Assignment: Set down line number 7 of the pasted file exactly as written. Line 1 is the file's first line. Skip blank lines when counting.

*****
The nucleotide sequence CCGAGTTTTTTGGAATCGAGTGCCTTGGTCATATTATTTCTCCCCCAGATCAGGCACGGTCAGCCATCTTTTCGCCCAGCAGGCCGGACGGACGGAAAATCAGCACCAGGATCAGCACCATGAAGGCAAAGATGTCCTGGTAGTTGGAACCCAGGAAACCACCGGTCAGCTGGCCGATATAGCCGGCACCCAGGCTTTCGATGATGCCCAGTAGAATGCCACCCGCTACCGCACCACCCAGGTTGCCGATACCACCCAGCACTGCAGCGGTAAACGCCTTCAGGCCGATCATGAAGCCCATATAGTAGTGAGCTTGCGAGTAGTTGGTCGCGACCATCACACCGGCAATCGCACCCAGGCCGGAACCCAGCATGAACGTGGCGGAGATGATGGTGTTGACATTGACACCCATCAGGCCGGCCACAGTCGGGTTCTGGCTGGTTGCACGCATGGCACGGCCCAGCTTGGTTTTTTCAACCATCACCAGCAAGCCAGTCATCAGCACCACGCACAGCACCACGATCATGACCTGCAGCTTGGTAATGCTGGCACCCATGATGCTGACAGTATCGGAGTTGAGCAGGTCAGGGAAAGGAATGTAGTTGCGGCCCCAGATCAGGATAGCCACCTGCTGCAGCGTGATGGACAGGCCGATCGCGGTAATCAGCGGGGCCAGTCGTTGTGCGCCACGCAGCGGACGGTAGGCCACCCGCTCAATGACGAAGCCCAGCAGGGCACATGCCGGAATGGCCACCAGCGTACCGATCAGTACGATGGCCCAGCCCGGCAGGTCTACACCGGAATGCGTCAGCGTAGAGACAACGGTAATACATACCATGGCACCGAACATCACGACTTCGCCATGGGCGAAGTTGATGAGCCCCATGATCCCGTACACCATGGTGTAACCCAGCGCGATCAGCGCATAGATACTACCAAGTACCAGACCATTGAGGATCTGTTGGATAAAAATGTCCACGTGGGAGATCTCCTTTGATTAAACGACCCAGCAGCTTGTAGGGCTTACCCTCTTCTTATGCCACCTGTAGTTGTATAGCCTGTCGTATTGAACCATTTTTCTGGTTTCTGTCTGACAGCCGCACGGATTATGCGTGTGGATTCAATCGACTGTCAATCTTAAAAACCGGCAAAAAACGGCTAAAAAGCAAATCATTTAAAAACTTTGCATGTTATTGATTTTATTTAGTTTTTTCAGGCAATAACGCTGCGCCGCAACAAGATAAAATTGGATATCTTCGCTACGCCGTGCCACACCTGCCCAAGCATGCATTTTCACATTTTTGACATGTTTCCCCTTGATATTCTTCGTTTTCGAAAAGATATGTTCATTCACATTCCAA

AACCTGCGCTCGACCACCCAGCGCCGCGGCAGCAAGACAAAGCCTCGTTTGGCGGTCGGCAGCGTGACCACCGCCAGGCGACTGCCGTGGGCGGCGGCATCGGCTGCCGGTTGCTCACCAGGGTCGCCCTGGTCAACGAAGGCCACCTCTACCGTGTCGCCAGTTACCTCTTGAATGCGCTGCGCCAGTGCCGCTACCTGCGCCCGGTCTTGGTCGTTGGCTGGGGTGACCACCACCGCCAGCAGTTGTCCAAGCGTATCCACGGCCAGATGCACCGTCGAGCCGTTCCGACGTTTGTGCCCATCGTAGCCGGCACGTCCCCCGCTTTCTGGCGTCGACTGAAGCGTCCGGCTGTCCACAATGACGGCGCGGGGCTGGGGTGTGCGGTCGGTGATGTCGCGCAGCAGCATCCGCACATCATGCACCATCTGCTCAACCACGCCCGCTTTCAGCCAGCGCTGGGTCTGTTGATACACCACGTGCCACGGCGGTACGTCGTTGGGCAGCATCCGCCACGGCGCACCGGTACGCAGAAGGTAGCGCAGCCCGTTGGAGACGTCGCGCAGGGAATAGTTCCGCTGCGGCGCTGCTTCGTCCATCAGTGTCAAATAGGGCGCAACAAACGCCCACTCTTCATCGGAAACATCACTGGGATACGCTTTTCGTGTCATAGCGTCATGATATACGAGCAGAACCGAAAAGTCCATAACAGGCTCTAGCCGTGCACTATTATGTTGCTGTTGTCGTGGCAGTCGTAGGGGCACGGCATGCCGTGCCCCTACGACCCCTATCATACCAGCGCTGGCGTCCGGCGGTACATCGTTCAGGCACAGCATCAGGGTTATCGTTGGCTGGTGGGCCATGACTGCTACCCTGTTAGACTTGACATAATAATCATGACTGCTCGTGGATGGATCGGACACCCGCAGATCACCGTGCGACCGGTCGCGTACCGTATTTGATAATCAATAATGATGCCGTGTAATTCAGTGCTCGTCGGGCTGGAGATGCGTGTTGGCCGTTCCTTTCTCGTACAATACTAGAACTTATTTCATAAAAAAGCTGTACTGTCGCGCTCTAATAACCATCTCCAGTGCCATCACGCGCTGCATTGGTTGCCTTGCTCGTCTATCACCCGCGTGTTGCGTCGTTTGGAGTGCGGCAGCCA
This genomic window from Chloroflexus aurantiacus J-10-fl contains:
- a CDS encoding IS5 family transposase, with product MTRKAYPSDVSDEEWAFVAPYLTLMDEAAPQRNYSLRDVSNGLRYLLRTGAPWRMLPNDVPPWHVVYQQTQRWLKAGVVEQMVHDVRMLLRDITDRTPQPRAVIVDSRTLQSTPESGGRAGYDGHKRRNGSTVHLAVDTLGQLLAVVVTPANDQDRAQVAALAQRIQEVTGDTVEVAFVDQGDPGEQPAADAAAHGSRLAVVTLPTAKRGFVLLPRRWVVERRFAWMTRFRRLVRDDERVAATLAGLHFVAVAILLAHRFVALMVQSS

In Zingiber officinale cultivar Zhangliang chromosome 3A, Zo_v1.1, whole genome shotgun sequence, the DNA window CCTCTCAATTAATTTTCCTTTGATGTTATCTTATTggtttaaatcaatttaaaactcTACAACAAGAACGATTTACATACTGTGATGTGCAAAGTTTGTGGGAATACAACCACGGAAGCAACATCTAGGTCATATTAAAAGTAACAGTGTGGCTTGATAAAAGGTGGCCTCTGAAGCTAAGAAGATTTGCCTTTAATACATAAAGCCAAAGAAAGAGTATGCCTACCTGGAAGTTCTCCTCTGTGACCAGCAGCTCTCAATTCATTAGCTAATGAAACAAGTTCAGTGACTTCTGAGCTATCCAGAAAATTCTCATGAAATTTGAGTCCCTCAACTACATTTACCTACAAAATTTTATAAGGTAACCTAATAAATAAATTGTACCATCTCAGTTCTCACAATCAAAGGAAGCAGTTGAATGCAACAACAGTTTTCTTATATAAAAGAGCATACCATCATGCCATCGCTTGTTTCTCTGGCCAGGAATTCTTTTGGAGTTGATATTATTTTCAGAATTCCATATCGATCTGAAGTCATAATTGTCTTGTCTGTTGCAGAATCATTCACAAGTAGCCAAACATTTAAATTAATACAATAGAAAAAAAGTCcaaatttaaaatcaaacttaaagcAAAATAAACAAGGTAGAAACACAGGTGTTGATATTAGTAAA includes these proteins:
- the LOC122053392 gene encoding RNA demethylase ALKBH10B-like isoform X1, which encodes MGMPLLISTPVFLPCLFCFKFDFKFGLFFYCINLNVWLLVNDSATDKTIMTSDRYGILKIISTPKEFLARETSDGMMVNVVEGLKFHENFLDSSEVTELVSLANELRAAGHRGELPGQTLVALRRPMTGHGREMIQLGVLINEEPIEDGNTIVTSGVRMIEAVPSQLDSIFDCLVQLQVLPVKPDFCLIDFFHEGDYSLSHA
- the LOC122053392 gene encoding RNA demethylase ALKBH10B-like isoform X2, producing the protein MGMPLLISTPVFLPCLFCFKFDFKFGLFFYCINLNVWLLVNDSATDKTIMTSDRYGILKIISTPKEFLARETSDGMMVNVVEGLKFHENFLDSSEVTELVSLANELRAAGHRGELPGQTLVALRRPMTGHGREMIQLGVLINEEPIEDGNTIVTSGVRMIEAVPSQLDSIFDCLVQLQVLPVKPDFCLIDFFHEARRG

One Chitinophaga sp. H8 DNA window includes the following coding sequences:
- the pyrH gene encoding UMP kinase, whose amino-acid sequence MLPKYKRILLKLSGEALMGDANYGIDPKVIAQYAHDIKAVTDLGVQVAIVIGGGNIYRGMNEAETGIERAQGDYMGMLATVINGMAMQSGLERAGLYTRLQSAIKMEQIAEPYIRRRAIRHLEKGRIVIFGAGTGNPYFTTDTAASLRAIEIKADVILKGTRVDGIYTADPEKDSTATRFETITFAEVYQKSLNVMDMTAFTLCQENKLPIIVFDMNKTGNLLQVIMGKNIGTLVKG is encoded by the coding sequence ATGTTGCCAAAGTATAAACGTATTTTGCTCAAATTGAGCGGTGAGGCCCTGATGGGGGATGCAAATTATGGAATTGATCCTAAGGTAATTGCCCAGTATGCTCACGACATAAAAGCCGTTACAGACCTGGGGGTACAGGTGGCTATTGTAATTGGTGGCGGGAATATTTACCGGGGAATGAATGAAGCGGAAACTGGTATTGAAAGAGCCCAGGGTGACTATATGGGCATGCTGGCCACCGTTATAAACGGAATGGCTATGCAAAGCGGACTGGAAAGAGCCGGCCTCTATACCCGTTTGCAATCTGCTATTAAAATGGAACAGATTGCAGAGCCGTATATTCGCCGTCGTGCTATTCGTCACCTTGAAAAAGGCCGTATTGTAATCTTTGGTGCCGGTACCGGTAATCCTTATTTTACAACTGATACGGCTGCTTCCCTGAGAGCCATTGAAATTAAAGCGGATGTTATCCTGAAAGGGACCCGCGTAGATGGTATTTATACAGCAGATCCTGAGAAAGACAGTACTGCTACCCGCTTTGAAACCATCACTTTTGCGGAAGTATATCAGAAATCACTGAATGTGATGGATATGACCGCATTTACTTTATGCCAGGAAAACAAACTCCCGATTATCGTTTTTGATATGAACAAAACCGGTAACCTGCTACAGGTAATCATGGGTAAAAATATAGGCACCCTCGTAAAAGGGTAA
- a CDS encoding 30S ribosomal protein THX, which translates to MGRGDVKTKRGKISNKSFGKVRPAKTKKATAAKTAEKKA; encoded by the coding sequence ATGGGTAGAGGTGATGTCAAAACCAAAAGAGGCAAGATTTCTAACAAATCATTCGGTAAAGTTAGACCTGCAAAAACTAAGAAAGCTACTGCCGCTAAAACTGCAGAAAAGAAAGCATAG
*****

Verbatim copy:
- the LOC122053392 gene encoding RNA demethylase ALKBH10B-like isoform X2, producing the protein MGMPLLISTPVFLPCLFCFKFDFKFGLFFYCINLNVWLLVNDSATDKTIMTSDRYGILKIISTPKEFLARETSDGMMVNVVEGLKFHENFLDSSEVTELVSLANELRAAGHRGELPGQTLVALRRPMTGHGREMIQLGVLINEEPIEDGNTIVTSGVRMIEAVPSQLDSIFDCLVQLQVLPVKPDFCLIDFFHEARRG